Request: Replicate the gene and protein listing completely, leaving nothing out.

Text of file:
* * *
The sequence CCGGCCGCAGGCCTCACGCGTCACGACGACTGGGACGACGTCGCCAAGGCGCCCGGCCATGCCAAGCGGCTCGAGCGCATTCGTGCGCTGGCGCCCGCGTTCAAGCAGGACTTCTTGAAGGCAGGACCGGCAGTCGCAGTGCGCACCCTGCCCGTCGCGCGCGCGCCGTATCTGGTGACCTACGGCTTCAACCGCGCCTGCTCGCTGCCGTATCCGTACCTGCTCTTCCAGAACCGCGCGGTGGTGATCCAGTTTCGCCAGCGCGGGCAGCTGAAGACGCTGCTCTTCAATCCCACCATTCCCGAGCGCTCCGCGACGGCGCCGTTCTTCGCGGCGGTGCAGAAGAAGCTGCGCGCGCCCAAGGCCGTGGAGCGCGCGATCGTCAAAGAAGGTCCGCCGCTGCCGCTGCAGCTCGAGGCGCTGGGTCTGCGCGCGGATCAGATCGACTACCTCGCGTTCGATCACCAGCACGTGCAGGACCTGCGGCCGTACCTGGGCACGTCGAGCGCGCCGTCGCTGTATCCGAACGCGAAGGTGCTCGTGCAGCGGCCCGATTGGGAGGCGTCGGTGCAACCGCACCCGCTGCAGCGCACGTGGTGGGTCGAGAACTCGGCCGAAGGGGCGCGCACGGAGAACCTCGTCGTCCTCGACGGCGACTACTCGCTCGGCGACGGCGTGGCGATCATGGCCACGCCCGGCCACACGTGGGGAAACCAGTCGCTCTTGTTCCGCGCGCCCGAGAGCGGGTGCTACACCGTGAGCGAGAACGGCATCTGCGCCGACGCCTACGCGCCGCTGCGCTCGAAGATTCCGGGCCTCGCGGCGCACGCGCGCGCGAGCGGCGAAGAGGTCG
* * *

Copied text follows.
The sequence CCGGCCGCAGGCCTCACGCGTCACGACGACTGGGACGACGTCGCCAAGGCGCCCGGCCATGCCAAGCGGCTCGAGCGCATTCGTGCGCTGGCGCCCGCGTTCAAGCAGGACTTCTTGAAGGCAGGACCGGCAGTCGCAGTGCGCACCCTGCCCGTCGCGCGCGCGCCGTATCTGGTGACCTACGGCTTCAACCGCGCCTGCTCGCTGCCGTATCCGTACCTGCTCTTCCAGAACCGCGCGGTGGTGATCCAGTTTCGCCAGCGCGGGCAGCTGAAGACGCTGCTCTTCAATCCCACCATTCCCGAGCGCTCCGCGACGGCGCCGTTCTTCGCGGCGGTGCAGAAGAAGCTGCGCGCGCCCAAGGCCGTGGAGCGCGCGATCGTCAAAGAAGGTCCGCCGCTGCCGCTGCAGCTCGAGGCGCTGGGTCTGCGCGCGGATCAGATCGACTACCTCGCGTTCGATCACCAGCACGTGCAGGACCTGCGGCCGTACCTGGGCACGTCGAGCGCGCCGTCGCTGTATCCGAACGCGAAGGTGCTCGTGCAGCGGCCCGATTGGGAGGCGTCGGTGCAACCGCACCCGCTGCAGCGCACGTGGTGGGTCGAGAACTCGGCCGAAGGGGCGCGCACGGAGAACCTCGTCGTCCTCGACGGCGACTACTCGCTCGGCGACGGCGTGGCGATCATGGCCACGCCCGGCCACACGTGGGGAAACCAGTCGCTCTTGTTCCGCGCGCCCGAGAGCGGGTGCTACACCGTGAGCGAGAACGGCATCTGCGCCGACGCCTACGCGCCGCTGCGCTCGAAGATTCCGGGCCTCGCGGCGCACGCGCGCGCGAGCGGCGAAGAGGTCG